MRBlog | An Act of Terror and an Act of Hate

Barack Obama

By Thomas J. Whitley

An act of terror and an act of hate.

That is what President Obama called the Sunday morning shooting at the Orlando gay nightclub, Pulse. This short phrase was also later echoed by presumptive Democratic nominee Hillary Clinton. Out of context, the phrase is rather benign, at least in a political sense. But in context the phrase held massive import.

The shooting took place at a gay nightclub, but it was carried out by an American Muslim man who pledged allegiance to ISIS. Was this an act of terrorism or a hate crime? That was the question for many hours Sunday morning being debated on Twitter, Facebook, and news programs around the country. Of course, these need not be mutually exclusive categories, but we do not suffer nuance well on the best of days. And the 2016 presidential election season has certainly not been our best days.

For good or ill, we cannot escape the politics of anything these days, nor do we try all that hard to. Indeed, I had multiple conversations on Sunday about which narrative would “win.” Will this be made to be about ISIS and “Radical Islamic Terrorism” or about attacks on the LGBT community or about gun control and the need for an assault weapons ban? Even before the political lines were drawn, we knew where they would be etched. They are still fresh from the last battle. Democrats and Republicans, Liberals and Conservatives looked for pieces of information to support their narrative.

“His father said he became enraged after seeing two men kiss in public in Miami a few months ago; this is definitely about LGBT issues.”

“He pledged allegiance to Abu Bakr al-Baghdadi, the ISIS leader; this is definitely about terrorism and bad Muslims.”

So, when President Obama took to the podium and called this “an act of terror and an act of hate,” he signaled his desire to hold up the narratives or terrorism and hate crime together. But what we will see over the next few weeks is not just one narrative winning as motivations get ascribed by various authority figures (President Obama, the FBI, Donald Trump, Senate Republicans, Hillary Clinton, etc.). We will also witness the struggle over The Narrative in real time.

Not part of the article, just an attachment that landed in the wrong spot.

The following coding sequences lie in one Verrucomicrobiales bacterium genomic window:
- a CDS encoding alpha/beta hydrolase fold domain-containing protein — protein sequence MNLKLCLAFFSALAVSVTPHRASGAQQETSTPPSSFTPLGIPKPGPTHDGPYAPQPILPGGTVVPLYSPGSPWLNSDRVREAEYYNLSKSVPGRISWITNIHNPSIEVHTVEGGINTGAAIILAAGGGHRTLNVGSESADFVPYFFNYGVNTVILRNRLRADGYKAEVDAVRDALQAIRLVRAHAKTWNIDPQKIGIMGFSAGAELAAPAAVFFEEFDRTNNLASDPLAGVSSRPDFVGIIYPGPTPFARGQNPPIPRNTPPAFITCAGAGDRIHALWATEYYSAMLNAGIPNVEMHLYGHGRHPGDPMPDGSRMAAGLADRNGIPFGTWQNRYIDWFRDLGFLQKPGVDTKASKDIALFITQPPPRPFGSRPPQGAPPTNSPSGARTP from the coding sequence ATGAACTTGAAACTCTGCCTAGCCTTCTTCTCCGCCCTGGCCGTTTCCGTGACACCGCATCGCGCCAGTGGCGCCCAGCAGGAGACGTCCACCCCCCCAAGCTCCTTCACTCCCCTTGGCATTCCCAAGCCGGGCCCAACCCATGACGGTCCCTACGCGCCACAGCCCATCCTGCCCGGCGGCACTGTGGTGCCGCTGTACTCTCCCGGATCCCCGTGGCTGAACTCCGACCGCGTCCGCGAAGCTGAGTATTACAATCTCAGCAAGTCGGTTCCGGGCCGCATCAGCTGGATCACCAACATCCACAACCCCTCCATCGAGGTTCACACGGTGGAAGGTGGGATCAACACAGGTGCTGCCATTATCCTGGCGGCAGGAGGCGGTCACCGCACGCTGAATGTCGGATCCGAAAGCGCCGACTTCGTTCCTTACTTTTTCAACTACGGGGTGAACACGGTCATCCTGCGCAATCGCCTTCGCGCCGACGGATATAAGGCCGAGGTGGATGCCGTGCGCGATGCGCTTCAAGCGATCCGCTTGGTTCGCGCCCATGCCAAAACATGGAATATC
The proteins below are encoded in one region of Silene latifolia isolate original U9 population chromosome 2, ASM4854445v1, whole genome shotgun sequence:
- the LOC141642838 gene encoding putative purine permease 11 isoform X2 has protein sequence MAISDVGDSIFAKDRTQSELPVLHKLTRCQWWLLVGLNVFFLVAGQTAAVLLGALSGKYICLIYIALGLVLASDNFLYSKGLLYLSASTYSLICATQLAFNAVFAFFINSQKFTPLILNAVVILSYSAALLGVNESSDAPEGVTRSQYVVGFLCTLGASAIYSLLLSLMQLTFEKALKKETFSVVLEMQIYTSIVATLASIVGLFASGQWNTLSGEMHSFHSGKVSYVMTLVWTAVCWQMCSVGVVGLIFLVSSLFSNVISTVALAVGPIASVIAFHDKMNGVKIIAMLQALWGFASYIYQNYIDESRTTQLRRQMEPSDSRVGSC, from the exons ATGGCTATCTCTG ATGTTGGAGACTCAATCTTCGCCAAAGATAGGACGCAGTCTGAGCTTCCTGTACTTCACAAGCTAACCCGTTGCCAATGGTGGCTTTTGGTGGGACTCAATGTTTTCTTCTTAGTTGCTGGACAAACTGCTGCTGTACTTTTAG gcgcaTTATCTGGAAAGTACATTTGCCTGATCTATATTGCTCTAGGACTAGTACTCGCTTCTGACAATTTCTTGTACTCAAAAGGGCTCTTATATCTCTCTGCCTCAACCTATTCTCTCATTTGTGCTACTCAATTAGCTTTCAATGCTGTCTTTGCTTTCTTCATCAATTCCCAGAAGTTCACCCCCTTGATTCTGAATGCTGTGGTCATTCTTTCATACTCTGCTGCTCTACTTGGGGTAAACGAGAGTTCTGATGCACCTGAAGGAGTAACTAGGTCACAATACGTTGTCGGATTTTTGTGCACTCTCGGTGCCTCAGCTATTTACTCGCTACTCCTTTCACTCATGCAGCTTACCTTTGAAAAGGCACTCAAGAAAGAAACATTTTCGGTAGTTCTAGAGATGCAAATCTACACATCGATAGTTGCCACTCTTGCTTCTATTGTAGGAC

Lest you think words don’t matter and I am just wasting my time talking about arbitrary narratives, consider that Donald Trump called on President Obama to resign because he did not use two words that Trump says he should have used: Radical Islam. If words did not matter, would the presumptive Republican nominee for President be calling for a sitting President to resign for not saying two simple words?

We have an insatiable desire for classification, for through it we create the world. Power, true power, is held not by those with the largest bank accounts or the strongest military, but by those who give us the words with which to view the world.

If Hillary Clinton and Barack Obama win the narratival battle, we will see a shift in conversations about which bathroom people can use and a renewed push for an assault weapons ban. If Donald Trump should win this battle, our national conversation will once again be about banning Muslims and the cries for even more military action in the Middle East will grow louder. Winning this narratival battle means more than just winning power in the American political system. It will also determine who we will be as a country, whether we will allow nativism and xenophobia to spread, whether we will justify our own acts of terror and hate in the name of justice and revenge.

This is more than a game of semantics, for classification is a political act with very real consequences. And the battle cry of this war of words is simple: Win the Words, Change the World.

Image by Gage Skidmore